Wood did do a great job at mimicking Fleming’s style, but his writing was much more risqué, and as you note, the plots themselves were not at all Fleming-esque. Still, he’s worlds above Gardner, Benson, Boyd, and Faulks in my mind.
Amis and Horowitz are close for me. But I agree with you that Fleming pastiche is a losing battle, and IFP should stop fighting it. Deaver’s book had its flaws, but I felt that he was very effective at updating the character for the present day while maintaining the core elements. Most of all, I think a modern setting allows the author more freedom to write an interesting story. Neither of Horowitz’s novels have had particularly strong plots, and I think that’s partly because he is constrained by a time period to which neither he, nor most of the audience, can strongly relate.
I agree that Wood did a good job of replicating Fleming's literary style in the two novelisations he wrote. Many say it's the closest we've gotten to Fleming of any of what is loosely called the Bond continuation authors. It certainly helped that he didn't slavishly reproduce his two film scripts in book form but actually treated them as a completely different medium and wrote in the Fleming style excising any gratuitous excesses from the films. It's no wonder that his writing was more risqué than Fleming's given that time had moved on and more importantly given Wood's successful series of Confessions humorous erotica novels written under the pseudonym Timothy Lea.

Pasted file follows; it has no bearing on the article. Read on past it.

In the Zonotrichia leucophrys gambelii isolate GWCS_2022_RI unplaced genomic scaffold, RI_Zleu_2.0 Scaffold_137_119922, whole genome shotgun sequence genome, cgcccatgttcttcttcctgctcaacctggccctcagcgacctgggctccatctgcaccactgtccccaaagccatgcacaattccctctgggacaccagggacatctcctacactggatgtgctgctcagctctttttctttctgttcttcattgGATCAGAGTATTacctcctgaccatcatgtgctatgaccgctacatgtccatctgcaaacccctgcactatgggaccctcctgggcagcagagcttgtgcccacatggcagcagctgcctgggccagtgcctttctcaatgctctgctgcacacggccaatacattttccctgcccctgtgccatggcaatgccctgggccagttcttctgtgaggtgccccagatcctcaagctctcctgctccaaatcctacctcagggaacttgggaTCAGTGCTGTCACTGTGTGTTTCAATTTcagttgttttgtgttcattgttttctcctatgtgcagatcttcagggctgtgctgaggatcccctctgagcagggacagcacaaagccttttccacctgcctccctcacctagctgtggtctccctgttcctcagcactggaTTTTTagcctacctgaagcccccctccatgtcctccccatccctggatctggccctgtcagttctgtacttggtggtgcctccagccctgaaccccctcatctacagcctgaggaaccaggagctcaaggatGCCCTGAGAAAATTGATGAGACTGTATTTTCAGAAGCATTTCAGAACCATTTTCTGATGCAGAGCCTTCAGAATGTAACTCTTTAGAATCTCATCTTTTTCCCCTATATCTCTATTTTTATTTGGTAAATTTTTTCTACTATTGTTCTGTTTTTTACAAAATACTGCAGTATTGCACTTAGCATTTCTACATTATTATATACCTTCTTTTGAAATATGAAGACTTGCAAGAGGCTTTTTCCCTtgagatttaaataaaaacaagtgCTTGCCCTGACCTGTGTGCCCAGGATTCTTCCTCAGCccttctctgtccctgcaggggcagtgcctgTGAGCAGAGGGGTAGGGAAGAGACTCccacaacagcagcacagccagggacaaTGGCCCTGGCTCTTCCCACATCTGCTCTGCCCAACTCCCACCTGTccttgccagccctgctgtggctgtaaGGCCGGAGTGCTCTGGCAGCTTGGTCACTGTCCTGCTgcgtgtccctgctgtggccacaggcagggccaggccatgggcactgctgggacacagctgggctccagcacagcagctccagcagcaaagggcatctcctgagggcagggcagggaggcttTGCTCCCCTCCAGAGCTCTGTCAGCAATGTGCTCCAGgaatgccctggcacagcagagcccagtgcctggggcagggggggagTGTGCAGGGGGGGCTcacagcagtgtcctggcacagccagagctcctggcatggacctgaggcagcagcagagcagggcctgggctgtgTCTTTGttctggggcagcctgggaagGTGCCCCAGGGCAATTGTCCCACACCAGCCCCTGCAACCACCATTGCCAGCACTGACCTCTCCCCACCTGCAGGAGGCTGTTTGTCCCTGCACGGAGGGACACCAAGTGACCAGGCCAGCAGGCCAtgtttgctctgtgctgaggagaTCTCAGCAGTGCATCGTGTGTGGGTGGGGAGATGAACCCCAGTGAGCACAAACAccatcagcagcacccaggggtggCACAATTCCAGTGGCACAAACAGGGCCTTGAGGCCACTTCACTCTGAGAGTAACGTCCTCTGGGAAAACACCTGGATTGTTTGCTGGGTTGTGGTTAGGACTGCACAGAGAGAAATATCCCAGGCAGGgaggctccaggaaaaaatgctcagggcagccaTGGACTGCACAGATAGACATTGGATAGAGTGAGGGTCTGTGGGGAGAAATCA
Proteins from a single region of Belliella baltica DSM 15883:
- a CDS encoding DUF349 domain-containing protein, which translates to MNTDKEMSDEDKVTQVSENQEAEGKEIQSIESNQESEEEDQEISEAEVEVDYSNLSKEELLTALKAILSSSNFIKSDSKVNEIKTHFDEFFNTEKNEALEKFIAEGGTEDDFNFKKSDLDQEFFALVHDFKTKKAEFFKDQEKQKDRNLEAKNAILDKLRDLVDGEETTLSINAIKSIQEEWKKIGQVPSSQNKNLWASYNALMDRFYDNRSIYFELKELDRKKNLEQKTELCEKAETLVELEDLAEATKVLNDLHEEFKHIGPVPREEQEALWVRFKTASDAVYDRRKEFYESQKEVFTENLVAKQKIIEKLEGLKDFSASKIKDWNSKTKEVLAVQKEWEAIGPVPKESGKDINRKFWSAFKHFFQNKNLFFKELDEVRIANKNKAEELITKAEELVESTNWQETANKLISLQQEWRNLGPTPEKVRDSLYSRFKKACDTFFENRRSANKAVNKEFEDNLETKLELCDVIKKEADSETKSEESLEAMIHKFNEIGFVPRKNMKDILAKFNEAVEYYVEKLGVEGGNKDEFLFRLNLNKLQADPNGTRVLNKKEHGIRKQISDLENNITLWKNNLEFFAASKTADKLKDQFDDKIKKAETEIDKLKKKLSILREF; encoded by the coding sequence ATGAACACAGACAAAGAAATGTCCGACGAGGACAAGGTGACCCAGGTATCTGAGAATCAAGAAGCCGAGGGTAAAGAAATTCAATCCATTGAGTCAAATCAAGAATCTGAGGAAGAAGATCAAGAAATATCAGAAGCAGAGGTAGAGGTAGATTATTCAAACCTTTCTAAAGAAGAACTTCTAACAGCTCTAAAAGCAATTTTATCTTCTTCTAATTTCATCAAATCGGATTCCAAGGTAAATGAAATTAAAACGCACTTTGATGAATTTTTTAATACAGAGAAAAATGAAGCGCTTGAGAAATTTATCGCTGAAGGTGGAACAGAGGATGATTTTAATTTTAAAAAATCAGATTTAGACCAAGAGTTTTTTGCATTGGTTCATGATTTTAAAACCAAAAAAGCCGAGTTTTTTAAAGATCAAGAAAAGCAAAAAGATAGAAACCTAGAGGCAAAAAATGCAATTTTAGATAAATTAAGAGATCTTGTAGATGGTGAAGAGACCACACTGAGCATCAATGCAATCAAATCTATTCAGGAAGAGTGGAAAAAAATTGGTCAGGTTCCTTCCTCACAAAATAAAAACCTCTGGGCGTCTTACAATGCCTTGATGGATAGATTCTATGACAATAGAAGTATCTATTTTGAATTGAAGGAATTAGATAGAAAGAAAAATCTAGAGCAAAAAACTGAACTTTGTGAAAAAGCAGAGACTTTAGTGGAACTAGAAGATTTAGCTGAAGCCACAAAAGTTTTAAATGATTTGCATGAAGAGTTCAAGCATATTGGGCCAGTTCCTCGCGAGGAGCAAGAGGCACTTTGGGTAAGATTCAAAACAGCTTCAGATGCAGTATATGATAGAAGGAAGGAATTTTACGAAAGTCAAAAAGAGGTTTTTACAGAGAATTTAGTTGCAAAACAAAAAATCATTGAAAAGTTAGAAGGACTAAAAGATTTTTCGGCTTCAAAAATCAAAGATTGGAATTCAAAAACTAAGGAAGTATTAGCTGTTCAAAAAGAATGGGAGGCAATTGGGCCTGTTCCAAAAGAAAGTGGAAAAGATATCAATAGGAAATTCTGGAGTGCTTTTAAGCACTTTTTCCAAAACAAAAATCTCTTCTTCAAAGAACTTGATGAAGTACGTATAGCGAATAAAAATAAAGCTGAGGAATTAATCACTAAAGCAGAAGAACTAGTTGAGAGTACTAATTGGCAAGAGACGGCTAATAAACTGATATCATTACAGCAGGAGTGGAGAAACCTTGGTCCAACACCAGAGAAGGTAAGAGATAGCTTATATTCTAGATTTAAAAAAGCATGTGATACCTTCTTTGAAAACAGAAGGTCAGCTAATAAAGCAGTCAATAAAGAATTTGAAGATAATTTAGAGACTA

Some of Wood's writing was bizarre though: like the really long and quite boring story about how the guy flying the Moonraker 747 was going to meet his mistress, or the insane bit where he had Corinne review a novel in her head (I rather suspected it was a novel he'd just finished reading himself). I also remember a bit where he had Bond look out of the MI6 window and consider this England, which he loved so much. That really didn't ring true for Bond.
Miles Messervy said:
I think a modern setting allows the author more freedom to write an interesting story. Neither of Horowitz’s novels have had particularly strong plots, and I think that’s partly because he is constrained by a time period to which neither he, nor most of the audience, can strongly relate.
yet thats one of the aspects of the Young Bond books that worked really well. The time and place is so specific, it's the Great Depression, Hitler has just come to power, Britain has lost Ireland relatively recently, and there is all that class conflict with the aristocrats sympathetic to Hitler and Bond's working class friends from East London, and even himself, being tempted by Communism. It's more time-and-place specific than what Horowitz wrote.